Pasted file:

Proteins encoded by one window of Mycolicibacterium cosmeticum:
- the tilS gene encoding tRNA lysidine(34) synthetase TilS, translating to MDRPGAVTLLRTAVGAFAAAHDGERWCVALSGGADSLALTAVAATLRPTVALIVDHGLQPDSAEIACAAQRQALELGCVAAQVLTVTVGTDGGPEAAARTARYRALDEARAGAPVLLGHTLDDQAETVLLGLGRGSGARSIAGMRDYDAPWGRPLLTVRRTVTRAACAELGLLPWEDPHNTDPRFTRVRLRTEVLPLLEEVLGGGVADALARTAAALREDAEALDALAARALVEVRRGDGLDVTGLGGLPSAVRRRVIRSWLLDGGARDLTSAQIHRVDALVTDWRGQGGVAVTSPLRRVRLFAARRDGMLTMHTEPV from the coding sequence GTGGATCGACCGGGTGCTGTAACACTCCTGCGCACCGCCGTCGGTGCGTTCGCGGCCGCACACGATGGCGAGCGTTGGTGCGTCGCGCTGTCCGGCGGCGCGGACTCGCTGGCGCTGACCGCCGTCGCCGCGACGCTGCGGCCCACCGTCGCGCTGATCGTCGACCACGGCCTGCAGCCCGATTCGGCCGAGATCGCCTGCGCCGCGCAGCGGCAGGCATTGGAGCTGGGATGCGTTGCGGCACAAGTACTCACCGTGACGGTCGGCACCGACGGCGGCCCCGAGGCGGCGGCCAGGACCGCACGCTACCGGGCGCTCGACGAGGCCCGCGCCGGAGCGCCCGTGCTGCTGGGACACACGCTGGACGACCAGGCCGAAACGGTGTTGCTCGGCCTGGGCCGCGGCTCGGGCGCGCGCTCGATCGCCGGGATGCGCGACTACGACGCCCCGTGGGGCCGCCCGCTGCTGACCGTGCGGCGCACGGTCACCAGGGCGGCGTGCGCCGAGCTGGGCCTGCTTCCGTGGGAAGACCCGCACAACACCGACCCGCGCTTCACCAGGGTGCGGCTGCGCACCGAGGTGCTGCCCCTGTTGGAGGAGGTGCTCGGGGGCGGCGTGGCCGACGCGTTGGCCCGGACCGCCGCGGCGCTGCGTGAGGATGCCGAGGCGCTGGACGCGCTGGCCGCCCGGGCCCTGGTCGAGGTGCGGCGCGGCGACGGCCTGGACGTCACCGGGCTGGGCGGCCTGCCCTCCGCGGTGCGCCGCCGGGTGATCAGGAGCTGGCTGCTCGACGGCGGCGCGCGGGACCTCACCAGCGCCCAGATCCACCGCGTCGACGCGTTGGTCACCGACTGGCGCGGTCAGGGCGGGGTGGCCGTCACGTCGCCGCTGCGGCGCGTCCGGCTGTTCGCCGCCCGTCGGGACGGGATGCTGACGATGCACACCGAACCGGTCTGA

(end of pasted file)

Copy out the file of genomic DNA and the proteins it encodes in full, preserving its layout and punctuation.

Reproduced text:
Proteins encoded by one window of Mycolicibacterium cosmeticum:
- the tilS gene encoding tRNA lysidine(34) synthetase TilS, translating to MDRPGAVTLLRTAVGAFAAAHDGERWCVALSGGADSLALTAVAATLRPTVALIVDHGLQPDSAEIACAAQRQALELGCVAAQVLTVTVGTDGGPEAAARTARYRALDEARAGAPVLLGHTLDDQAETVLLGLGRGSGARSIAGMRDYDAPWGRPLLTVRRTVTRAACAELGLLPWEDPHNTDPRFTRVRLRTEVLPLLEEVLGGGVADALARTAAALREDAEALDALAARALVEVRRGDGLDVTGLGGLPSAVRRRVIRSWLLDGGARDLTSAQIHRVDALVTDWRGQGGVAVTSPLRRVRLFAARRDGMLTMHTEPV from the coding sequence GTGGATCGACCGGGTGCTGTAACACTCCTGCGCACCGCCGTCGGTGCGTTCGCGGCCGCACACGATGGCGAGCGTTGGTGCGTCGCGCTGTCCGGCGGCGCGGACTCGCTGGCGCTGACCGCCGTCGCCGCGACGCTGCGGCCCACCGTCGCGCTGATCGTCGACCACGGCCTGCAGCCCGATTCGGCCGAGATCGCCTGCGCCGCGCAGCGGCAGGCATTGGAGCTGGGATGCGTTGCGGCACAAGTACTCACCGTGACGGTCGGCACCGACGGCGGCCCCGAGGCGGCGGCCAGGACCGCACGCTACCGGGCGCTCGACGAGGCCCGCGCCGGAGCGCCCGTGCTGCTGGGACACACGCTGGACGACCAGGCCGAAACGGTGTTGCTCGGCCTGGGCCGCGGCTCGGGCGCGCGCTCGATCGCCGGGATGCGCGACTACGACGCCCCGTGGGGCCGCCCGCTGCTGACCGTGCGGCGCACGGTCACCAGGGCGGCGTGCGCCGAGCTGGGCCTGCTTCCGTGGGAAGACCCGCACAACACCGACCCGCGCTTCACCAGGGTGCGGCTGCGCACCGAGGTGCTGCCCCTGTTGGAGGAGGTGCTCGGGGGCGGCGTGGCCGACGCGTTGGCCCGGACCGCCGCGGCGCTGCGTGAGGATGCCGAGGCGCTGGACGCGCTGGCCGCCCGGGCCCTGGTCGAGGTGCGGCGCGGCGACGGCCTGGACGTCACCGGGCTGGGCGGCCTGCCCTCCGCGGTGCGCCGCCGGGTGATCAGGAGCTGGCTGCTCGACGGCGGCGCGCGGGACCTCACCAGCGCCCAGATCCACCGCGTCGACGCGTTGGTCACCGACTGGCGCGGTCAGGGCGGGGTGGCCGTCACGTCGCCGCTGCGGCGCGTCCGGCTGTTCGCCGCCCGTCGGGACGGGATGCTGACGATGCACACCGAACCGGTCTGA